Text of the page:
Tag: Pleasure

You have saved the best until now!

J.R. Millerby J.R. Miller

“Daily Bible Readings in the Life of Christ” 1890

“Everyone brings out the choice wine first . . . But you have saved the best until now!” John 2:10

The world gives its best first–and the worst comes afterwards! It is so in all sinful pleasures: first exhilaration–and then bitter remorse. It is so in the chase for wealth, power, and fame: gratification first–and then painful disappointment. At first money brings gladness–a sort of satisfaction. But as time rolls on and wealth increases–cares multiply, anxieties thicken, burdens grow heavier, and at last–the rich man finds that in all his riches, he has less satisfaction than he had in the days when he was just a poor boy!

It is so in all mere worldly ambitions: the first cups of fame are sweet–but soon they pall upon the taste. This truth holds especially in the sinful life: we need not deny that at the beginning, sin is sweet–but bitterness is found at the bottom of the cup!

In grace, however, this is reversed–the good wine is kept to the last! Christ Himself first had humiliation, darkness, and the shame of the cross–and then exaltation, power, glory!

In the Christian life, the same law holds: First there comes bitterness–but out of the bitterness, sweetness flows. There is first the deep sorrow of penitence–but this gives way to the blessed joy of forgiveness. First comes self-denial and cross-bearing–but out of these experiences comes a holy peace which fills all the heart. Sorrows are to be endured–but the good wine of comfort is poured into the emptied cup.

There is also a constant progression in the blessings of the divine life. We never get to the end of them! Indeed, we never get to the best! There is always something better yet to come. Christ keeps the really best wine until the very last–in Heaven! As sweet as Christ’s peace now is to the Christian–he will never know the fullness of the love of God, until he gets home to the Father’s house!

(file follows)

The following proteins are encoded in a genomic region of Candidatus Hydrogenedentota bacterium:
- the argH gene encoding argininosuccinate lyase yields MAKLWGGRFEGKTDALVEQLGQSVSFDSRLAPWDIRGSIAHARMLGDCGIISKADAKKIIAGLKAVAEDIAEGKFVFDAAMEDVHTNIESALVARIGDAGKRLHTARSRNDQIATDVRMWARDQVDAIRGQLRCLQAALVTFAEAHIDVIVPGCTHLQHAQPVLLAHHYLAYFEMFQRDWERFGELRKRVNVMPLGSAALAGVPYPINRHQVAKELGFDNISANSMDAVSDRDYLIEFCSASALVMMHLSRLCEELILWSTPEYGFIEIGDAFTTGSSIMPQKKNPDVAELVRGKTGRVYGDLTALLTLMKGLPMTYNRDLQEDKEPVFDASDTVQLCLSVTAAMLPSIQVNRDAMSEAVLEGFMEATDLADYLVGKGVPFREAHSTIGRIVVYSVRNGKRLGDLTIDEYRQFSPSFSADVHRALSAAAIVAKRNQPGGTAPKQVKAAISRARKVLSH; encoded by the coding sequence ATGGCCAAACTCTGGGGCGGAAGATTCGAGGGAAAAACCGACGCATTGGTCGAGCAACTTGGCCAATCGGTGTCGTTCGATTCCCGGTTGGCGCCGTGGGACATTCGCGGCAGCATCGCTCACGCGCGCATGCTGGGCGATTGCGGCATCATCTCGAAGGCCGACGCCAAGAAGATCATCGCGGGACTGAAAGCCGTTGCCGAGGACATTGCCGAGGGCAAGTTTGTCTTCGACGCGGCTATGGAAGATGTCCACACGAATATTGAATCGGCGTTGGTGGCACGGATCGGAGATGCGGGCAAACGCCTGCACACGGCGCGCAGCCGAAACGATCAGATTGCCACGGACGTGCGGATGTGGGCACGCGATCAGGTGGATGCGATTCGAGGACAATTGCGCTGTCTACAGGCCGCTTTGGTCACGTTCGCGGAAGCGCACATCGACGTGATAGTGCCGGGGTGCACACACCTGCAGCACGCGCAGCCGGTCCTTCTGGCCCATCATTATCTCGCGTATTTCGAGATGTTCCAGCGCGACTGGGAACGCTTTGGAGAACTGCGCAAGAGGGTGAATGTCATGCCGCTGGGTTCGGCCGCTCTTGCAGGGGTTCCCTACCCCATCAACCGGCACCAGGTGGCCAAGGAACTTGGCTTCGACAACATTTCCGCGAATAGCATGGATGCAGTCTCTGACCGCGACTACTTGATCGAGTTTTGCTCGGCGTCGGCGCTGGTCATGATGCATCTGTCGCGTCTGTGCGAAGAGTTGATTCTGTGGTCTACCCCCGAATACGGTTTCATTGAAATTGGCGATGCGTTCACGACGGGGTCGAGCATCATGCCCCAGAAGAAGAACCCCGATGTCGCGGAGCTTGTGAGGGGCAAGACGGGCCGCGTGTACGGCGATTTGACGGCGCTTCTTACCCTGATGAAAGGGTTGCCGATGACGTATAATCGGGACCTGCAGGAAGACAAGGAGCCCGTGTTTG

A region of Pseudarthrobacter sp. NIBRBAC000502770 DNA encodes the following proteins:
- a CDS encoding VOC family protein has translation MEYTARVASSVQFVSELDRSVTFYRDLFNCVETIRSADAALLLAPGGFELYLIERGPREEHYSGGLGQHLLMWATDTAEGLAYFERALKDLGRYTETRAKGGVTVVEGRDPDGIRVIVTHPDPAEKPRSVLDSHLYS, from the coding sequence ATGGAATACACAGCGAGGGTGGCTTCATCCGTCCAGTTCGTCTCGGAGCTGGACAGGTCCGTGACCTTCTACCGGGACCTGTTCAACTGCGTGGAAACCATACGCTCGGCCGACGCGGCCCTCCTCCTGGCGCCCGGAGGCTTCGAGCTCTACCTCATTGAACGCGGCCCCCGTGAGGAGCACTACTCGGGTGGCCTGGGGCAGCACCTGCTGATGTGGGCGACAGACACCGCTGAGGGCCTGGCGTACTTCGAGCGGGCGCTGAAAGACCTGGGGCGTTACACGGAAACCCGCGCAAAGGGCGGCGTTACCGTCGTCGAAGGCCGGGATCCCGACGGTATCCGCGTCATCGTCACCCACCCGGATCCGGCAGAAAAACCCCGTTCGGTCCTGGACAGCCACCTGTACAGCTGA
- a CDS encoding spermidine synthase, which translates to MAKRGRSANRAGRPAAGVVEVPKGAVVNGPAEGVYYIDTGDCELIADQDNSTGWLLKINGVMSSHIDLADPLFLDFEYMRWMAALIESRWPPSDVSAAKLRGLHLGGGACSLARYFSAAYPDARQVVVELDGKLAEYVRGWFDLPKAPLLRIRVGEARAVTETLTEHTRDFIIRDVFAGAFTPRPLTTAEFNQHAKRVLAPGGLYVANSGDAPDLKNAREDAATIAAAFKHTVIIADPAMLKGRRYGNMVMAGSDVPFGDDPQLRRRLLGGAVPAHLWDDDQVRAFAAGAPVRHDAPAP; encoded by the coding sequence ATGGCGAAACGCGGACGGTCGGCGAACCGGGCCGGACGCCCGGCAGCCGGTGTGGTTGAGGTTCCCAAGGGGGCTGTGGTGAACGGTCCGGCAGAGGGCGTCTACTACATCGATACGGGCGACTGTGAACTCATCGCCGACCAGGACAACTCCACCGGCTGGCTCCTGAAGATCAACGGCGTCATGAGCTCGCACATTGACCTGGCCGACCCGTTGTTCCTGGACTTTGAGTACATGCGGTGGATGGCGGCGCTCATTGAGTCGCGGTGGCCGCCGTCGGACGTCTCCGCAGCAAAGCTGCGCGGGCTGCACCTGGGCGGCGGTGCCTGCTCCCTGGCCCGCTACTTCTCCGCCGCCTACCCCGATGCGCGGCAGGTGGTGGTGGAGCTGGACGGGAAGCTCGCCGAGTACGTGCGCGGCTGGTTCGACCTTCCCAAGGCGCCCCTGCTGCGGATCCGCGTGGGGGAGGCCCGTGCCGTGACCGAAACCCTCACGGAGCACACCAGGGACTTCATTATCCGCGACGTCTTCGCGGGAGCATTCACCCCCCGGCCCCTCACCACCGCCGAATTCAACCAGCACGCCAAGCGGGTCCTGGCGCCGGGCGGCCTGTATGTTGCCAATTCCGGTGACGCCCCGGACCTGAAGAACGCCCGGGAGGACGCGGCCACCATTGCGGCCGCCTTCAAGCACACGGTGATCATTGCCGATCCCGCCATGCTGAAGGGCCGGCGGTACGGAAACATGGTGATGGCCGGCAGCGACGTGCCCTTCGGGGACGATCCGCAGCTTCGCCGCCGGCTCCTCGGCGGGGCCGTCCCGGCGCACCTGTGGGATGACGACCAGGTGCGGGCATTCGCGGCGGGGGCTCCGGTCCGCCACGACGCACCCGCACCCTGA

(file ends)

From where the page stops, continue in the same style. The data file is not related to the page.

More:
by J.R. Miller

 

The world’s pleasures

John MacDuffby John MacDuff

“Ripples in the Twilight” 1885

“Jabez called on the God of Israel saying: ‘Oh, that You would bless me indeed!’ So God granted him what he requested.” 1 Chronicles 4:10

There is much apparent good not worth calling by the name. What the world speaks of as blessings are, some of them, often worthless; and many of them are undoubtedly evil and detrimental. They are counterfeits–they do not bear upon them the coinage and currency of Heaven. Satan has disguised them–stamped them as true metal–while they are base alloy!

Let us leave our blessings, and the method of their bestowal, with the Giver of every good and perfect gift–into His hand committing our earthly all, with this prayer of intense fervor yet of simple faith, “Oh that You would bless me indeed!” I want nothing which the world calls a blessing, unless You think it proper for me. I want no shadows–no baubles. I do not ask for riches–they may be a snare to me. I do not ask for . . . the cup running over, the barns full, the fig-tree blossoming, the home-nest without the thorn. These might alienate me from Yourself, and bind me only closer to earth!

I want blessings indeed. God, I am no judge of this. Whatever YOU give, will be a true blessing to me. And even if You take it away–I will strive to believe that the dark and painful dealing, is Your kindness to me also.

Yes, we repeat, the world’s pleasures are often curses in disguise–like Cleopatra’s viper, which was hidden in a basket of flowers. There is often . . . an adder lurking in the bed of roses, a fly in the ointment, poison in the wine-cup!

But the blessings of God are blessings bearing His own divine seal and signature. They may come . . . in frowning providences, in baffling dispensations, in strokes of the chastening rod. For the present they may seem not joyous, but grievous. But I am content to be in His hands–joyful or sorrowful, in health or in sickness, living or dying. O my Father, give Your own blessing, and I shall bow my heart in submission; for I can only hear in it accents of paternal love!

by John MacDuff